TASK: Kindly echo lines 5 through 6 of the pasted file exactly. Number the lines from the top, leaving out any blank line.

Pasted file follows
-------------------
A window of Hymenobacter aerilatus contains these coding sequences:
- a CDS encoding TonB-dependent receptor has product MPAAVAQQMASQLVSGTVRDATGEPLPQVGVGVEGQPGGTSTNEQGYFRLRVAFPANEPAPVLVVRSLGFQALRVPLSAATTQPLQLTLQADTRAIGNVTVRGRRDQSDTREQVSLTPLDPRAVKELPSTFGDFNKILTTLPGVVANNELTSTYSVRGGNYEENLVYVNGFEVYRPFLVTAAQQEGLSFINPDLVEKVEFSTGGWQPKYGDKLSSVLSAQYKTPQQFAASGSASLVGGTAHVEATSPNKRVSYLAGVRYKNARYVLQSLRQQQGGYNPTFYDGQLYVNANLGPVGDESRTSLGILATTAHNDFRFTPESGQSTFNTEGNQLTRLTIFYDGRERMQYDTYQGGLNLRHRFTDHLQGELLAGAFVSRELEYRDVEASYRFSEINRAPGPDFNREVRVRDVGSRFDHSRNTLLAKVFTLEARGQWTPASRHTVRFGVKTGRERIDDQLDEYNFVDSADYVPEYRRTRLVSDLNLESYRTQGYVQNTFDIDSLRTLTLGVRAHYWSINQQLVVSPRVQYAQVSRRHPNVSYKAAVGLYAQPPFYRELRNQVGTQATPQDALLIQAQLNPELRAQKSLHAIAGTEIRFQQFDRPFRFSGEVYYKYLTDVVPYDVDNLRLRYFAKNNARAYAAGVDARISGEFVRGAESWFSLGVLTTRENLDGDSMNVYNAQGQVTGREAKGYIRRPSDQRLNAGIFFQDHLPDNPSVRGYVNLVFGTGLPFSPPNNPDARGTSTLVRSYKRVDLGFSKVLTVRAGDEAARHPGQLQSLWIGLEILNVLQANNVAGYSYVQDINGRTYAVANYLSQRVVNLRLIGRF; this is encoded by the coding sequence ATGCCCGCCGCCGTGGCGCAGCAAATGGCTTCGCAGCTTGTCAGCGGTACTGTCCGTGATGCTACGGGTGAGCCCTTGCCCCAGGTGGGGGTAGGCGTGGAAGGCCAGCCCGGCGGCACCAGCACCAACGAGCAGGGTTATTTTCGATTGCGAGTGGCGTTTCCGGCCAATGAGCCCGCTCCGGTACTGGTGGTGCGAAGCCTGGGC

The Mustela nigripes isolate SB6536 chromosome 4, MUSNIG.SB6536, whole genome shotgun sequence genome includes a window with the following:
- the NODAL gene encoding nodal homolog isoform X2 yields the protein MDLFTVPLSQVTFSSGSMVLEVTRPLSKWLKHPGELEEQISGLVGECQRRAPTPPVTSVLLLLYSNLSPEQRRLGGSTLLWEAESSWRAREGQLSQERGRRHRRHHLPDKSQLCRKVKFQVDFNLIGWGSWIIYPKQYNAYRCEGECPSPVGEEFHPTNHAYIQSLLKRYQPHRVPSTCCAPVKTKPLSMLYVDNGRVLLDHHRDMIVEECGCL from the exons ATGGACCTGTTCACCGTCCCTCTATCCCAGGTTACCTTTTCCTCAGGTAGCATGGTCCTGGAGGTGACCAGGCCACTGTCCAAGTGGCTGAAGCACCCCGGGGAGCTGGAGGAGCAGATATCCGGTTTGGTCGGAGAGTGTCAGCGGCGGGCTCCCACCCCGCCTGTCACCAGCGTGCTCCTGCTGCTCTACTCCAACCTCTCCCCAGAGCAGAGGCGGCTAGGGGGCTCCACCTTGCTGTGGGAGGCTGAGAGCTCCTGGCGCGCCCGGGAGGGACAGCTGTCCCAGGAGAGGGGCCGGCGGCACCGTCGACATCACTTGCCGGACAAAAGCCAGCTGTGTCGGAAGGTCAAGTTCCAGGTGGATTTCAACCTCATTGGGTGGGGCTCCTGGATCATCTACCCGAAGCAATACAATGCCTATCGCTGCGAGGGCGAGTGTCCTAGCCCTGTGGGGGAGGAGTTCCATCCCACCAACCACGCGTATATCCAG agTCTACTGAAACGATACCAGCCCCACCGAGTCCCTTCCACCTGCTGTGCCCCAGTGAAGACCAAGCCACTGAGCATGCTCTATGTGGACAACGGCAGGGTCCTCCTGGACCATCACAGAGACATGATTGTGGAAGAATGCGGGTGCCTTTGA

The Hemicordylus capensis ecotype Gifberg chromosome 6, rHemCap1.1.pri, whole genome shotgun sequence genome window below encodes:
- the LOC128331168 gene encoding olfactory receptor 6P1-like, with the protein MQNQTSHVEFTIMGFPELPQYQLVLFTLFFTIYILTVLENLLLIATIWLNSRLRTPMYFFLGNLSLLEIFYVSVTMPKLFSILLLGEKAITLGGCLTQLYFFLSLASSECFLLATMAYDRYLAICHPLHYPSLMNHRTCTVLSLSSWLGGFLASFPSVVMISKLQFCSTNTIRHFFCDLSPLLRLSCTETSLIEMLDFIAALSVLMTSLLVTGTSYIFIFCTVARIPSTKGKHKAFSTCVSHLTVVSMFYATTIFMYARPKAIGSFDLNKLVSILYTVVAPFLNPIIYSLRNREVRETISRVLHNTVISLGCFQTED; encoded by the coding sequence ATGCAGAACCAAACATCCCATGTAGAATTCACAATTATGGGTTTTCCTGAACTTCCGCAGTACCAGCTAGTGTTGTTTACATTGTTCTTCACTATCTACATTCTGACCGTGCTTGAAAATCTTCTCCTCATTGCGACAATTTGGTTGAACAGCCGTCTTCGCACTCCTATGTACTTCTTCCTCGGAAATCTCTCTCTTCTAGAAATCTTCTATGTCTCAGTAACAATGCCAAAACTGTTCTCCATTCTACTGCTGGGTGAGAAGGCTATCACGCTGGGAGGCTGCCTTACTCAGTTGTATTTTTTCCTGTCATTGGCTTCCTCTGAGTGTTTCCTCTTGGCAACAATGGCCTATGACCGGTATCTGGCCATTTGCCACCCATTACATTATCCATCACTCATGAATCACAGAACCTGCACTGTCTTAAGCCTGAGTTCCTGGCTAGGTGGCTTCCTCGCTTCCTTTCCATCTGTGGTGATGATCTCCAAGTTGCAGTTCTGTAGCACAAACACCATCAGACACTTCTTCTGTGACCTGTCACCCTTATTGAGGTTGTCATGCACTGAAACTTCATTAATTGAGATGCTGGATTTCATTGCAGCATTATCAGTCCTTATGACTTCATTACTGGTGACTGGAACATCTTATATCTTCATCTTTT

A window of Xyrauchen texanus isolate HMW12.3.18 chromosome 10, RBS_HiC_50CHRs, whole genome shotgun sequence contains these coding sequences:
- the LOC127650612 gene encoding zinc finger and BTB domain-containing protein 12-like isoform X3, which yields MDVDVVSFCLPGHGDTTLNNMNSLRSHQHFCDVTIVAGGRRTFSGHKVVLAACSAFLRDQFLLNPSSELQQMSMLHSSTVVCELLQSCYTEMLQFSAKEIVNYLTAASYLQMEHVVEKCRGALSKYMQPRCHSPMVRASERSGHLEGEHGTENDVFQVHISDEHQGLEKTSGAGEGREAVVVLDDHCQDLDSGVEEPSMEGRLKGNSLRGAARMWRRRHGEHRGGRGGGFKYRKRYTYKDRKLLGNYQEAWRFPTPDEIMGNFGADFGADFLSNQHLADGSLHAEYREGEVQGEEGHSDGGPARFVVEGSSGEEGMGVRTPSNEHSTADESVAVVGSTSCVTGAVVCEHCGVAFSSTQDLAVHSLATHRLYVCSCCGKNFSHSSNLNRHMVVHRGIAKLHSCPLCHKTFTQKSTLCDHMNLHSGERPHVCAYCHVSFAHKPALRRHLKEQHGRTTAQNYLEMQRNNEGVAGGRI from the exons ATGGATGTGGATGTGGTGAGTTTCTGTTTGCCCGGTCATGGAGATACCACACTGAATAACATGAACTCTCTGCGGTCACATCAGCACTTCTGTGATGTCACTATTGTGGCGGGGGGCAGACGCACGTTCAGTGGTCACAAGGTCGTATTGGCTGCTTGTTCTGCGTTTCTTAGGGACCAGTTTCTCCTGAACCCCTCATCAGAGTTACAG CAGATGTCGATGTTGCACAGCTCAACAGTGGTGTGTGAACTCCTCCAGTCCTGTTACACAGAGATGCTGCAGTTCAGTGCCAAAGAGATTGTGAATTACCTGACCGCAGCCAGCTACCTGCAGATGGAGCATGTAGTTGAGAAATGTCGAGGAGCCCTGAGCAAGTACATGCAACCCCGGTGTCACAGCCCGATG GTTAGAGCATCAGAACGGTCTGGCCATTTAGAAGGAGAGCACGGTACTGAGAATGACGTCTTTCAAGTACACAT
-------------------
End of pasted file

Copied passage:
The Hemicordylus capensis ecotype Gifberg chromosome 6, rHemCap1.1.pri, whole genome shotgun sequence genome window below encodes:
- the LOC128331168 gene encoding olfactory receptor 6P1-like, with the protein MQNQTSHVEFTIMGFPELPQYQLVLFTLFFTIYILTVLENLLLIATIWLNSRLRTPMYFFLGNLSLLEIFYVSVTMPKLFSILLLGEKAITLGGCLTQLYFFLSLASSECFLLATMAYDRYLAICHPLHYPSLMNHRTCTVLSLSSWLGGFLASFPSVVMISKLQFCSTNTIRHFFCDLSPLLRLSCTETSLIEMLDFIAALSVLMTSLLVTGTSYIFIFCTVARIPSTKGKHKAFSTCVSHLTVVSMFYATTIFMYARPKAIGSFDLNKLVSILYTVVAPFLNPIIYSLRNREVRETISRVLHNTVISLGCFQTED; encoded by the coding sequence ATGCAGAACCAAACATCCCATGTAGAATTCACAATTATGGGTTTTCCTGAACTTCCGCAGTACCAGCTAGTGTTGTTTACATTGTTCTTCACTATCTACATTCTGACCGTGCTTGAAAATCTTCTCCTCATTGCGACAATTTGGTTGAACAGCCGTCTTCGCACTCCTATGTACTTCTTCCTCGGAAATCTCTCTCTTCTAGAAATCTTCTATGTCTCAGTAACAATGCCAAAACTGTTCTCCATTCTACTGCTGGGTGAGAAGGCTATCACGCTGGGAGGCTGCCTTACTCAGTTGTATTTTTTCCTGTCATTGGCTTCCTCTGAGTGTTTCCTCTTGGCAACAATGGCCTATGACCGGTATCTGGCCATTTGCCACCCATTACATTATCCATCACTCATGAATCACAGAACCTGCACTGTCTTAAGCCTGAGTTCCTGGCTAGGTGGCTTCCTCGCTTCCTTTCCATCTGTGGTGATGATCTCCAAGTTGCAGTTCTGTAGCACAAACACCATCAGACACTTCTTCTGTGACCTGTCACCCTTATTGAGGTTGTCATGCACTGAAACTTCATTAATTGAGATGCTGGATTTCATTGCAGCATTATCAGTCCTTATGACTTCATTACTGGTGACTGGAACATCTTATATCTTCATCTTTT